Impressionism was a term at first used mockingly to describe the work of the French painter Monet and his circle, who later made use of the word themselves. It was similarly used to describe an element of vagueness and imprecision coupled with a perceived excess of attention to colour in the early music of Debussy, who did not accept the criticism or the label, although his harmonic innovations and approach to composition have points in common with the ideals of Monet.
Glossary of Musical Terms
The word impromptu was first used as a title for a musical composition in 1822 by the Bohemian composer Vorisek for six piano pieces, to be imitated by Schubert's publisher in naming a set of four piano Impromptus, to be followed by four more, perhaps so named by the composer. Chopin used the title for four compositions in this seemingly improvised form, and there are further impromptus by other composers from that period onwards, generally, but not always, for a single instrument.
Improvisation was once a normal part of a performer's stock-in-trade. Many of the greatest composer-performers, from Bach to Mozart and Beethoven, were masters of improvisation, but in the 19th century this became a less common part of public performance, although it remained and remains a necessary skill for a church organist, traditionally required to provide a musical accompaniment of varying length to liturgical ritual.
Instrumentation is generally used to mean orchestration, the art of writing music for instruments, or, alternatively, the actual scoring of a particular composition.
In the theatre an interlude performs the same function as an entr'acte, music between acts or scenes, designed to bridge a gap. It may also be used to indicate music played or sung between two other works or two sections of a work.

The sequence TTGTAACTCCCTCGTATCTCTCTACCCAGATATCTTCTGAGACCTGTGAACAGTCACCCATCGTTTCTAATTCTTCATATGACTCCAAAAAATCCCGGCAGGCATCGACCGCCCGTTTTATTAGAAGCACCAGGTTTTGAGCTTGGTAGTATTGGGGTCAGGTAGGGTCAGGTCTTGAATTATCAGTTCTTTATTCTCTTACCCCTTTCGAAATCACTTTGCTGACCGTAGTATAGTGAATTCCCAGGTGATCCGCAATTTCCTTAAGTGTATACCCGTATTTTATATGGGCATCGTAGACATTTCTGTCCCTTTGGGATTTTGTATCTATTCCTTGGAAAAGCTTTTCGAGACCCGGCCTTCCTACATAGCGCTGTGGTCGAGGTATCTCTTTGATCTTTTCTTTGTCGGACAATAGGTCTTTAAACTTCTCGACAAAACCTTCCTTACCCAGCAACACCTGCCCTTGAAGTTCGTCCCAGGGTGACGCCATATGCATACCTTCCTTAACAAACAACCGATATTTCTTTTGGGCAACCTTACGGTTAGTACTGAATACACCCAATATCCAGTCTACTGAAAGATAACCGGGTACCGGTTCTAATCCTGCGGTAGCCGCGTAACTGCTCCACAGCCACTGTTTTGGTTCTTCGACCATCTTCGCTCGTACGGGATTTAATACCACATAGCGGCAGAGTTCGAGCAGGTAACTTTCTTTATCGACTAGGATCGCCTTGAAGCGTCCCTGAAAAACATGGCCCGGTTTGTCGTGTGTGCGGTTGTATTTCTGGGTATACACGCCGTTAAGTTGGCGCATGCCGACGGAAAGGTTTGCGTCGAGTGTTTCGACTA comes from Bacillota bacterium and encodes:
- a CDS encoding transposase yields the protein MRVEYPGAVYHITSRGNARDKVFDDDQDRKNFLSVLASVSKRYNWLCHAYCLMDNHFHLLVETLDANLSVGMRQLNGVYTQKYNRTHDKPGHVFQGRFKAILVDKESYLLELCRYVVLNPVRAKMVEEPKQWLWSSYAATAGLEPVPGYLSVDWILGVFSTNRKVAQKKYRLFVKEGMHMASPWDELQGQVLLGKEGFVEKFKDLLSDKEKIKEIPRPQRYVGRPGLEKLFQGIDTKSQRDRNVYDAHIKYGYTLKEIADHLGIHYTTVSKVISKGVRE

Earlier signifying a comic interlude inserted between the acts of an opera seria, the 19th century intermezzo was often either a musical interlude in a larger composition or a piece of music in itself, often for solo piano. In this second sense it is used by Schumann and later by Brahms in their piano music, while both Mendelssohn and Brahms use the word as a movement title in chamber music.
In music an interval is the distance in pitch between two notes, counted from the lower note upwards, with the lower note as the first of the interval. The violin, for example, is tuned in intervals of a fifth, G to D, D to A and A to E, the double bass in fourths, from E to A, A to D and D to G. Harmonic intervals occur simultaneously, as when a violinist tunes the instrument, listening carefully to the sound of two adjacent strings played together. Melodic intervals occur between two notes played one after the other.
Intonation is the exactness of pitch or lack of it in playing or singing. Collective intonation is that of a group of instruments, where slight individual variations in pitch can be lost in a generally more favourable effect.
The two-part Inventions of Johann Sebastian Bach are contrapuntal two-voice keyboard compositions, and the word is often understood in this sense, although it had a less precise meaning in earlier music.
L'istesso tempo, the same speed, is found as an instruction to the player to return to the previous speed of the music.